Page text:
Project to boost the capture and conversation of greenhouse gases given £20,000 grant
Research that looks to use super catalysts to capture and convert greenhouse gases into value-added chemicals that could help the world combat climate change has been awarded a Commercialisation for University Research (ICURe) grant.
The ICURe is a three to four-month discovery programme designed funded by Innovate UK. ICURe trains, funds, and supports teams led by university early-career researchers (ECRs) to determine whether there is a market for products or services that utilise their research, science, or technology.
The £20,000 grant will allow the University of Surrey’s Catalysis-Engineering team to investigate how stable thermal catalysts can improve the conversion efficiency of greenhouse gases in industry. The team will also use the grant to research low-cost, highly selective powder-based catalysts for dry reforming of methane (DRM) reactions.
The Catalysis-Engineering team’s successful grant was made possible with the support of the Surrey Centre for Innovation and Commercialisation (SCIC). The SCIC helps guide researchers from the University of Surrey to make their research ideas into commercial reality.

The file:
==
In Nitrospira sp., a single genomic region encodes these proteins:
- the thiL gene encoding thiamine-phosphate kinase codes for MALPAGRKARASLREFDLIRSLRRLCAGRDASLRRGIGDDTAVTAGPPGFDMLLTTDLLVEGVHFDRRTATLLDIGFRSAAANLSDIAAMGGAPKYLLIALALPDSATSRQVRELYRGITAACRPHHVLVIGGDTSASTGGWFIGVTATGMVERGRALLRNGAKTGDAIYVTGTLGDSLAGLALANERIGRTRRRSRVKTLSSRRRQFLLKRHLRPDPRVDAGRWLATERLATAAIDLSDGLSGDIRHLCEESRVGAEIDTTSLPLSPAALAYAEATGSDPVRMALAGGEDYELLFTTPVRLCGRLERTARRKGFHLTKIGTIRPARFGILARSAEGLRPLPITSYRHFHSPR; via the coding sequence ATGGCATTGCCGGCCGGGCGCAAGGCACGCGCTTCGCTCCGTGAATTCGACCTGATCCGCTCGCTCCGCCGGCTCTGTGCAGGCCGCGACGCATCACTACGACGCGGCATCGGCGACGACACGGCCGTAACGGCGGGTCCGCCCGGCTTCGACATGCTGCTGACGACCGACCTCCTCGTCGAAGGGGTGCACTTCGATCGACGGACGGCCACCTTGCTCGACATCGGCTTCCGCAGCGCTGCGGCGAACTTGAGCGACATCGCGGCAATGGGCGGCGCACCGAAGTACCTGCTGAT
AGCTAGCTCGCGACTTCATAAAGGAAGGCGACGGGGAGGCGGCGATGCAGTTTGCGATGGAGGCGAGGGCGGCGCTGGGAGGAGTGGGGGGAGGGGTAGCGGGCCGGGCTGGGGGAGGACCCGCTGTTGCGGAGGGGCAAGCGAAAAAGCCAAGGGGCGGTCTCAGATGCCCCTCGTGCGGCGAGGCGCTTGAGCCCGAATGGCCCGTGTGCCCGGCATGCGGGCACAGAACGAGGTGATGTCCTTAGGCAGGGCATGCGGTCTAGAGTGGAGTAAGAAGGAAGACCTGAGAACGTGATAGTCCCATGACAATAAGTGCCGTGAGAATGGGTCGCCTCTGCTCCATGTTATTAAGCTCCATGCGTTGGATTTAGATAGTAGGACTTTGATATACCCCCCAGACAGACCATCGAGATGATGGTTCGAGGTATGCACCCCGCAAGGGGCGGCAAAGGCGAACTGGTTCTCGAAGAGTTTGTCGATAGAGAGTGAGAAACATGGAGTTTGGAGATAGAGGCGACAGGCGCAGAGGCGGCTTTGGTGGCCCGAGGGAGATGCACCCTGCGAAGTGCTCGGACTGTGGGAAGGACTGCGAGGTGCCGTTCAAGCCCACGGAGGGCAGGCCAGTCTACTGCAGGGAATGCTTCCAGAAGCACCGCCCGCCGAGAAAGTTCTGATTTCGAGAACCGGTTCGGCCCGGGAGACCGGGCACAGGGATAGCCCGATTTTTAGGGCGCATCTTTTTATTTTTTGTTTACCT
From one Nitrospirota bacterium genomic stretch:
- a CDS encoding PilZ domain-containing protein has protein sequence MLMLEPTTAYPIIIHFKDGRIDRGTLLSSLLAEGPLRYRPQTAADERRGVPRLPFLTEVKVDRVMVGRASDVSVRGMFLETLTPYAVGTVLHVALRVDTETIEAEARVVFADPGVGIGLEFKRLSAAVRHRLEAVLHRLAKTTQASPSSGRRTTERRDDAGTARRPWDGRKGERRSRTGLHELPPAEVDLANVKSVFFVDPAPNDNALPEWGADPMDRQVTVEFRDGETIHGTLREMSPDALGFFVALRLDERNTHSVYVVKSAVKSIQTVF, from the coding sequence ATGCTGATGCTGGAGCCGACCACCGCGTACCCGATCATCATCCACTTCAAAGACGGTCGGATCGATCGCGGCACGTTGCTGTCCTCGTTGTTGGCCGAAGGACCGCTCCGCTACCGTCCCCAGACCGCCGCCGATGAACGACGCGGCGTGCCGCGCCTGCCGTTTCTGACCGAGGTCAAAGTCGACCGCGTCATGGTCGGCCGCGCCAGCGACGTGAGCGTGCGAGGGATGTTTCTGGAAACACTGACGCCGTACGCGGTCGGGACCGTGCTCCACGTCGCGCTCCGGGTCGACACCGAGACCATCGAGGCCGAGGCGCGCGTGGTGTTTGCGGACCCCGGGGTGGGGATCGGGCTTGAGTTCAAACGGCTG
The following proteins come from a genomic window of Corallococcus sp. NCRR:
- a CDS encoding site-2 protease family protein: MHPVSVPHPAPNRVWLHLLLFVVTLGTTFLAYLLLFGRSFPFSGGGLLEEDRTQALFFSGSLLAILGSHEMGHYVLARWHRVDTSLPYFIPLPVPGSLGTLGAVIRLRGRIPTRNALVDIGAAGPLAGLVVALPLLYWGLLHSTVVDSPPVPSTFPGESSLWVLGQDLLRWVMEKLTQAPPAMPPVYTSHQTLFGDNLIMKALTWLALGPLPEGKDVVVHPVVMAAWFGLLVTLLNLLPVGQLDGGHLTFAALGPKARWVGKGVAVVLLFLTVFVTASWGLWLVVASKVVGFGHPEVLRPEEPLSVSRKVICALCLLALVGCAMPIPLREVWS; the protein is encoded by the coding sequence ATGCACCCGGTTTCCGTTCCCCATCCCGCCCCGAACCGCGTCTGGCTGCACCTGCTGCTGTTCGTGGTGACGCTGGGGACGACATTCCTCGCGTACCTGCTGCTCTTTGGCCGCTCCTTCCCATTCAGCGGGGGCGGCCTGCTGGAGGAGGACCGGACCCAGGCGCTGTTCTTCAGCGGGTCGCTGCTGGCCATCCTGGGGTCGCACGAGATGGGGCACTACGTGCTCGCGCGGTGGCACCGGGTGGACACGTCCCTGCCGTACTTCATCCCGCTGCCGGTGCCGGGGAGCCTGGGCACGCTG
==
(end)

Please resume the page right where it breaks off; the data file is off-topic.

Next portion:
Dr Tomás Ramírez Reina, Head of the University of Surrey’s Catalysis-Engineering Unit, said:
“I am delighted to have been awarded a grant from ICURe; this will aid the team to explore the commercial potential of our research and to pursue innovative solutions to decarbonise the chemical industry and produce synthetic gas in a more efficient manner. We really appreciate the support SCIC has provided; they have helped us to expand our research horizons and engage with industrial partners in this exciting venture.”
Miss Qi Zhang from the University of Surrey’s Catalysis-Engineering Unit said:
“This funding allows us to implement our technology in commercial reactors and seek the potential future collaboration with companies in industry. We believe the ICURe award represents the first step of our project’s journey to get into technology commercialisation, and we could get some valuable feedback and industrial data by using this grant. I am also extremely grateful for the professional guidance and assistance provided by SCIC, and I look forward to working with them in the upcoming months.”
Mr Peter Zhang, Co-Director of the SCIC, said:
“I am delighted that SCIC, which launched just six months ago, has helped colleagues across the University of Surrey secure four ICURe grants. There are so many great research ideas and projects throughout the University of Surrey, and we are hopeful in helping many of them start their journey towards commercialisation in 2022.”